This cash management firm has has been minting steady cash flows
Cash management has long been a vital process for businesses. After making money, businesses must keep track of all the cash they receive from customers to avoid fraud or theft.
Today’s company is one of the most famous cash management companies on the planet and is also known for its armored trucks.
Also below, the company’s Uniform Accounting Performance and Valuation Tearsheet.
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For many households, it’s the pinnacle of the holiday season, with decorations, festive music, and even holiday movies in full swing.
For many millennials, the Home Alone series is a perennial staple.
While it’s easy to argue over which of the first two films in the series is better, almost nobody can deny that one of the iconic scenes in Home Alone 2 is when Kevin saves the day by throwing a rock through the window of the toy shop. This prevents the Sticky Bandits from stealing the money that was supposed to go to charity the next day.
Ironically, if the owner of the store had proper cash management, this never would have happened. Protecting cash as a business is so essential that companies pay big money to do so.
One of the most well known companies to do this is The Brink’s Company (BCO). Brink’s is a private security and protection company serving customers in over 100 countries.
The firm is known for its armored trucks that carry money and valuable goods. Brink’s helps protect banks, retailers, jewelers, and even governments.
Brink’s has also been acquiring smaller security companies to grow its footprint. In other words, the firm is consolidating the security industry
One might expect a company providing a necessity like security to be making premium returns, but it appears this has not been the case. Looking at the firm’s as-reported returns, Brink’s looks like a cost-of-capital business.
As-reported return on assets (ROA) was just 4% in 2019. Additionally, as-reported ROA has fallen the past three years, from 6% to 4%.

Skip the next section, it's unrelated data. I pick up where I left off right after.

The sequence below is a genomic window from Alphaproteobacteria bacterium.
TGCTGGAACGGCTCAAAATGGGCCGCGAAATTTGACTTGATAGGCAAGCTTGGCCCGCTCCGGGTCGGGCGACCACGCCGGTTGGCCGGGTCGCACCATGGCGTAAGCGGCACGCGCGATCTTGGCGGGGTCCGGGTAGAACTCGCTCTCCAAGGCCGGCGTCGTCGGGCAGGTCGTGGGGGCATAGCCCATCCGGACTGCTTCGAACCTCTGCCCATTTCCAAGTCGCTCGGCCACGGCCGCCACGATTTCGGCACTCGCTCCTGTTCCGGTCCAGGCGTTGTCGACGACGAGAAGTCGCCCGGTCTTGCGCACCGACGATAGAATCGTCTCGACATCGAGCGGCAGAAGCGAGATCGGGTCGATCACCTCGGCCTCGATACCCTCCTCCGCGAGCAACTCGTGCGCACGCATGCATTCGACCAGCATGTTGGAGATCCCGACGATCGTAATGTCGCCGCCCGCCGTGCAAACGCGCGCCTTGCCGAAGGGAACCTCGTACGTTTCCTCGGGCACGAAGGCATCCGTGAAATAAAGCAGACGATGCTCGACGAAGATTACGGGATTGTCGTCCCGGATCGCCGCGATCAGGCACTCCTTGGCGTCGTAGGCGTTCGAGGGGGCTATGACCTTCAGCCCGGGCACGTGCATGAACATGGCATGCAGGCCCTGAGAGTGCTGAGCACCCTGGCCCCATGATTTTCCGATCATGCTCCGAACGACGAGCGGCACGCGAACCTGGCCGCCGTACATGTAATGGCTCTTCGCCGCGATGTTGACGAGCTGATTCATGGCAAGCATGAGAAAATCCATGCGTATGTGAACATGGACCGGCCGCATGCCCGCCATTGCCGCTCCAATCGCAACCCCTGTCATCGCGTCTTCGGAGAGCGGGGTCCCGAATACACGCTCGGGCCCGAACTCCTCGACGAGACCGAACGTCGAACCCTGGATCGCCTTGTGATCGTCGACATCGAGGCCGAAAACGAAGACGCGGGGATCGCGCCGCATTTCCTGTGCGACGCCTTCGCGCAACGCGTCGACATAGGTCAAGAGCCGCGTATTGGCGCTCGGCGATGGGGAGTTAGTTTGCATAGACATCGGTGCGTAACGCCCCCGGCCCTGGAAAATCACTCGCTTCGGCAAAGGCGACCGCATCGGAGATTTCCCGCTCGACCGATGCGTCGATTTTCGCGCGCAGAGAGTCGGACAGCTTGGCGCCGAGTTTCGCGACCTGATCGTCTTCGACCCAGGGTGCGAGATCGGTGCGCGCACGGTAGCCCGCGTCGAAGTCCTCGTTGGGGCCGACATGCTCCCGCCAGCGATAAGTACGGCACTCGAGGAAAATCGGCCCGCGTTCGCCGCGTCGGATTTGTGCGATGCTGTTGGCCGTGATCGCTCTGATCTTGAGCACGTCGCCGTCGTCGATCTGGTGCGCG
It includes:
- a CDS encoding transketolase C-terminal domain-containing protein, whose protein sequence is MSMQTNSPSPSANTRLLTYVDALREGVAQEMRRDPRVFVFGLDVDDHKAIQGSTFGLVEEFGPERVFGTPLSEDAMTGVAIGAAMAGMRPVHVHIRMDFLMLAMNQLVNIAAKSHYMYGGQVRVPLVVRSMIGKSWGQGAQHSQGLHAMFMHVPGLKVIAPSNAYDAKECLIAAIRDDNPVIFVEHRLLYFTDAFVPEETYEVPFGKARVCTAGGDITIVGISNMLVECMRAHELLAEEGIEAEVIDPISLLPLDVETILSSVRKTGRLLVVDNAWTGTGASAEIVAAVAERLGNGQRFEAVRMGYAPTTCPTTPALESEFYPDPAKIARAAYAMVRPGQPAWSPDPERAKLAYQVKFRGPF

It appears as though Brink’s has been unable to distinguish itself in the security business. Additionally, the firm’s acquisitions have not been accretive to returns.
However, this picture of Brink’s performance is not accurate. This is due to distortions in as-reported accounting. These include the treatment of goodwill and other distortions. Wall Street has missed Brink’s profitability.
Brink’s Uniform ROA has been nearly double as-reported metrics over the last three years. Uniform ROA was 9% in 2019, compared to 4% for as-reported ROA. More importantly, while as-reported ROA has fallen the past three years, Uniform ROA has held steady at 9%.
Brink’s has managed to create a strong brand in the security space, and has successfully rolled up smaller players in the industry.
Without Uniform Accounting, investors would miss the strong returns of this security provider. They might see Brink’s as a firm with cost-of-capital profitability, wasting its capital on fruitless acquisitions.
Ultimately, Brink’s has managed to make itself essential to those looking to protect cash. These solid returns highlight the value of cash management to organizations around the world.
SUMMARY and The Brink’s Company Tearsheet
As the Uniform Accounting tearsheet for The Brink’s Company (BCO:USA) highlights, the Uniform P/E trades at 21.7x, which is around the global corporate average valuation levels, but below its historical average valuations.
Moderate P/Es require moderate EPS growth to sustain them. In the case of Brink’s, the company has recently shown a 12% Uniform EPS decline.
Wall Street analysts provide stock and valuation recommendations that in general provide very poor guidance or insight. However, Wall Street analysts’ near-term earnings forecasts tend to have relevant information.
We take Wall Street forecasts for GAAP earnings and convert them to Uniform earnings forecasts. When we do this, Brink’s Wall Street analyst-driven forecast is a 56% EPS growth in 2020 and 7% EPS decline in 2021.
Based on the current stock market valuations, we can use earnings growth valuation metrics to back into the required growth rate to justify Brink’s $69 stock price. These are often referred to as market embedded expectations.
The company would need to grow its Uniform earnings by 8% per year over the next three years to justify current stock prices. What Wall Street analysts expect for Brink’s earnings growth is above what the current stock market valuation requires in 2020, but below its requirement in 2021.
Furthermore, the company’s earning power is in line with the corporate average. Also, cash flows and cash on hand are above its total obligations—including debt maturities, capex maintenance, and dividends. Together, this signals a low credit and dividend risk.
To conclude, Brink’s Uniform earnings growth is above its peer averages, while their valuations are traded in line with its average peers.
Joel Litman & Rob Spivey
Chief Investment Strategist &
Director of Research
at Valens Research